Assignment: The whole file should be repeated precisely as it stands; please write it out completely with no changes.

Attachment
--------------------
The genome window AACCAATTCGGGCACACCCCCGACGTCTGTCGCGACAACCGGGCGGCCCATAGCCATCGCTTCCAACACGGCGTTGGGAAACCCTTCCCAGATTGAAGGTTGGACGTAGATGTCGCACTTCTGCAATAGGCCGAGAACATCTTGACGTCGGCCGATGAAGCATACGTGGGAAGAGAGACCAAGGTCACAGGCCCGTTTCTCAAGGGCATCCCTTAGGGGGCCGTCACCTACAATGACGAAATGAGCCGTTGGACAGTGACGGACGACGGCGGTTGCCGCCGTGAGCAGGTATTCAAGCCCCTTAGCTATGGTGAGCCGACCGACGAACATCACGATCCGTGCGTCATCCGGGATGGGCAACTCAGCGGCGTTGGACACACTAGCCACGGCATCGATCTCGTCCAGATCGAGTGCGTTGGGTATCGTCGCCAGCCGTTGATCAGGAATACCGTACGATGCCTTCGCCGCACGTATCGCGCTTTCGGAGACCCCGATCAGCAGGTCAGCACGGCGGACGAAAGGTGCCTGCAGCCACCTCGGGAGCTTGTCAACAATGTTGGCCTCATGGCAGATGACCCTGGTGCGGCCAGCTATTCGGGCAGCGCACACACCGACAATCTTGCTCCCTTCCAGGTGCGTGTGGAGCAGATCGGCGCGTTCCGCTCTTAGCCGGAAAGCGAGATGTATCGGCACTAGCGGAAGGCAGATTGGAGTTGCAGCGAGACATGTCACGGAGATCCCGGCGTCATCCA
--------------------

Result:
The genome window AACCAATTCGGGCACACCCCCGACGTCTGTCGCGACAACCGGGCGGCCCATAGCCATCGCTTCCAACACGGCGTTGGGAAACCCTTCCCAGATTGAAGGTTGGACGTAGATGTCGCACTTCTGCAATAGGCCGAGAACATCTTGACGTCGGCCGATGAAGCATACGTGGGAAGAGAGACCAAGGTCACAGGCCCGTTTCTCAAGGGCATCCCTTAGGGGGCCGTCACCTACAATGACGAAATGAGCCGTTGGACAGTGACGGACGACGGCGGTTGCCGCCGTGAGCAGGTATTCAAGCCCCTTAGCTATGGTGAGCCGACCGACGAACATCACGATCCGTGCGTCATCCGGGATGGGCAACTCAGCGGCGTTGGACACACTAGCCACGGCATCGATCTCGTCCAGATCGAGTGCGTTGGGTATCGTCGCCAGCCGTTGATCAGGAATACCGTACGATGCCTTCGCCGCACGTATCGCGCTTTCGGAGACCCCGATCAGCAGGTCAGCACGGCGGACGAAAGGTGCCTGCAGCCACCTCGGGAGCTTGTCAACAATGTTGGCCTCATGGCAGATGACCCTGGTGCGGCCAGCTATTCGGGCAGCGCACACACCGACAATCTTGCTCCCTTCCAGGTGCGTGTGGAGCAGATCGGCGCGTTCCGCTCTTAGCCGGAAAGCGAGATGTATCGGCACTAGCGGAAGGCAGATTGGAGTTGCAGCGAGACATGTCACGGAGATCCCGGCGTCATCCA